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Burdyn v. Old Forge Borough

United States District Court, M.D. Pennsylvania

January 26, 2017

NASTASHA BURDYN Plaintiff,
v.
OLD FORGE BOROUGH, et al. Defendants.

          MEMORANDUM OPINION

          Robert D. Mariani United States District Judge

         Presently before the Court are the following two Motions in Limine filed by Defendant Lawrence Semenza:

         1. Exclude all Evidence of and Reference to Defendant Semenza's Relationship with Mary Kate Steppacher (Doc. 267);

         2. Admission of Defendant Semenza's Voluntary Offer to Take Polygraph Tests (Doc. 269).

         The Court will address each motion in turn.[1]

         1. Defendant's Motion in Limine to Exclude all Evidence of and Reference to Defendant Semenza's Relationship with Mary Kate Steppacher (Doc. 267)

         Defendant Semenza next seeks to exclude "any evidence of and any reference to Defendant's relationship with [Mary Kate] Steppacher." (Doc. 267, at 1). In response, although Plaintiff opposes Defendant's motion “[i]n the interests of preserving her right to present rebuttal evidence should one (1) or more of the Defendants open the door to evidence of and/or reference to Defendant Semenza's relationship with Mary Kate Steppacher at trial" (Doc. 301, at 1), her counsel "affirm[s]... that they do not intend to call Mary Kate Steppacher as part of their case-in-chief, and will not present any evidence regarding her relationship with" Semenza (id.).

         Based on Plaintiffs representations to the Court, Semenza's motion will be granted in so far as it relates to the testimony and evidence offered by Plaintiff in her case-in-chief. The motion will be granted as to all other parties subject to reconsideration at trial should Semenza open the door to the relationship at issue.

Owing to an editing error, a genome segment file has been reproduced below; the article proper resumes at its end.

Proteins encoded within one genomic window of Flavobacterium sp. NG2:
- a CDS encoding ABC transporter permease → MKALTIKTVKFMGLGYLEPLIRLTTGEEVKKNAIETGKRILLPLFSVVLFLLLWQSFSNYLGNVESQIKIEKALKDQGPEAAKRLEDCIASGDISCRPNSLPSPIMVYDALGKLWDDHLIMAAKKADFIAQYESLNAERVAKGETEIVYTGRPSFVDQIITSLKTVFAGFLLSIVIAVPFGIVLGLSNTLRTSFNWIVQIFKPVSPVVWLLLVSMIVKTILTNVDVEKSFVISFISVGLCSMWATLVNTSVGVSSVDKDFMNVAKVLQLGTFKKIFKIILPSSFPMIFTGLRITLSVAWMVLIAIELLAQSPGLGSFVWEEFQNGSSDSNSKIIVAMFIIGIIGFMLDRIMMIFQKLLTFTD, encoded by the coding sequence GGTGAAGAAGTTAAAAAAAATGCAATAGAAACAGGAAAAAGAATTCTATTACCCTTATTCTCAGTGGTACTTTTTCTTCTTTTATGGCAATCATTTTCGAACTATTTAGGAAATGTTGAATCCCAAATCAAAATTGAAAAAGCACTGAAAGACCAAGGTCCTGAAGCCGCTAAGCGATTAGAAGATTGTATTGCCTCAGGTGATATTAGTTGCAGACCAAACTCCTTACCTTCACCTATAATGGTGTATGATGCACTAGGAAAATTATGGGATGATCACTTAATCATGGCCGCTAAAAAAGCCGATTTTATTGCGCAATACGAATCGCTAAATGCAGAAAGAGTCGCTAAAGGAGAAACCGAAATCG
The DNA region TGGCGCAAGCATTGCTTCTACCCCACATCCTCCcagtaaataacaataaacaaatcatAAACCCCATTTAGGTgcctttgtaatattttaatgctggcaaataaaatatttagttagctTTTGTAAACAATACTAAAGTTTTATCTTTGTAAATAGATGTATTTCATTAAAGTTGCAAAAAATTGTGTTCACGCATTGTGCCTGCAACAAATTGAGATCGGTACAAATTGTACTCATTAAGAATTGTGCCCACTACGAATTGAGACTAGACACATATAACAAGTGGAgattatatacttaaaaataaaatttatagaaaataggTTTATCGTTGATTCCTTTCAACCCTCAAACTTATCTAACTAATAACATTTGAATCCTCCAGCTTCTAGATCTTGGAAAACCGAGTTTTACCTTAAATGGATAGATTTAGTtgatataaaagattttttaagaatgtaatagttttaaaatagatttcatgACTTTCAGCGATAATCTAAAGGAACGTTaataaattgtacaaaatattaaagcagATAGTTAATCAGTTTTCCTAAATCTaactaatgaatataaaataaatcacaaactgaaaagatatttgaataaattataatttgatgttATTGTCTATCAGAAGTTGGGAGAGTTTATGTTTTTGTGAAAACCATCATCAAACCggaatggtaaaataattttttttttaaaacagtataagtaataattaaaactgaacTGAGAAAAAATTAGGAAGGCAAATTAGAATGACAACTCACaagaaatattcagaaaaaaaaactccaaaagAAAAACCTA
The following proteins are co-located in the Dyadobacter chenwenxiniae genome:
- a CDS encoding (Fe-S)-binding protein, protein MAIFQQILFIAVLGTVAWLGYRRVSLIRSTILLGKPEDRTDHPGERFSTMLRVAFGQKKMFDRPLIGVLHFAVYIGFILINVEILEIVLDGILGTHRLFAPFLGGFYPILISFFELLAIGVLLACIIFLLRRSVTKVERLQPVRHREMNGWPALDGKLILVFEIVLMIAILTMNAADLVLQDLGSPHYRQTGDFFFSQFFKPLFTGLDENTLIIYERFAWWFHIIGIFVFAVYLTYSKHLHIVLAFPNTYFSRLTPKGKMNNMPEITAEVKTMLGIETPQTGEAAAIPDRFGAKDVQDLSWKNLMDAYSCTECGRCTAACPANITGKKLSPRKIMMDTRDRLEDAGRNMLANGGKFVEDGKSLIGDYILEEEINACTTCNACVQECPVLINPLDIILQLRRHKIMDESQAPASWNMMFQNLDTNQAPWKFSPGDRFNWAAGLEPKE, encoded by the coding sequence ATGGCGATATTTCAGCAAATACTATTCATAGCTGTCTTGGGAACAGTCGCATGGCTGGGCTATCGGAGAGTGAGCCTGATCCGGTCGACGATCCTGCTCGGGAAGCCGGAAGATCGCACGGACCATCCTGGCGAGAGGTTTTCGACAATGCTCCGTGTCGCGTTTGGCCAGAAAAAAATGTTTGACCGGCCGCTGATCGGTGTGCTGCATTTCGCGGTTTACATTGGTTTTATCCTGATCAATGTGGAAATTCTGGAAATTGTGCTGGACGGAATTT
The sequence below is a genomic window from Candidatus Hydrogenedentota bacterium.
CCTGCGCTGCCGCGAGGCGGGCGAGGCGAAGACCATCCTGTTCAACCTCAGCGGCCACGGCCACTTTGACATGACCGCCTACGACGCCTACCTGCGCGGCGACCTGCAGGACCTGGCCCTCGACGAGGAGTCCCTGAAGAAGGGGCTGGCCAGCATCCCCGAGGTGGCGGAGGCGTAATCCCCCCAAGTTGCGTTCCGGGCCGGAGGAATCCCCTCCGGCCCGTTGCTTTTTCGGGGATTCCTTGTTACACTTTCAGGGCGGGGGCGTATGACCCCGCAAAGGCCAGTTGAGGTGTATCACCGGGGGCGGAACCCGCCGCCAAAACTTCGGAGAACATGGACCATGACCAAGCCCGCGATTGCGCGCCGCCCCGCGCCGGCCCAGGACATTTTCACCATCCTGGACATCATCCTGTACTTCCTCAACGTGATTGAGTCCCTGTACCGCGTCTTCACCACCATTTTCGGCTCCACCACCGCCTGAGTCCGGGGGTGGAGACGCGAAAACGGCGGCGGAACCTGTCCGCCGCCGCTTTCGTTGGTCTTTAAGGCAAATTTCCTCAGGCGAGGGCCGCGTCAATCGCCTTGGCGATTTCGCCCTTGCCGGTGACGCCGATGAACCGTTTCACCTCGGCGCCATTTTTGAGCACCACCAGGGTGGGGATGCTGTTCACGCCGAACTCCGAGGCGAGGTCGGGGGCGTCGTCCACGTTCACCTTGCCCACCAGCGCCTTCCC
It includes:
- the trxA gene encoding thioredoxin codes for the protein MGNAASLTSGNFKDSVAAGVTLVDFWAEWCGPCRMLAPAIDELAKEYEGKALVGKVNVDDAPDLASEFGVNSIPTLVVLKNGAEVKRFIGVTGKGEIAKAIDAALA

2. Defendant's Motion In Limine for the Admission of Defendant Semenza's Voluntary Offer to Take Polygraph Tests (Doc. 269)

         Semenza's next motion seeks to "admit evidence of [his] voluntary offer to take polygraph tests on May 2 and July 6, 2012" (Doc. 269). Semenza argues that evidence he voluntarily offered to, and took, two polygraph tests should be admitted for the limited purpose of showing his "state of mind when confronted with Plaintiffs allegations." (Id. at ¶ 13). Specifically, Semenza contends that "willingness to take two separate polygraph tests is relevant to show Defendant Semenza's state of mind that he did not believe he engaged in any inappropriate physical contacts with the Plaintiff when he was initially confronted with Plaintiffs allegations." (Doc. 270, at 6). Defendant is not seeking to have the results of the tests admitted into evidence.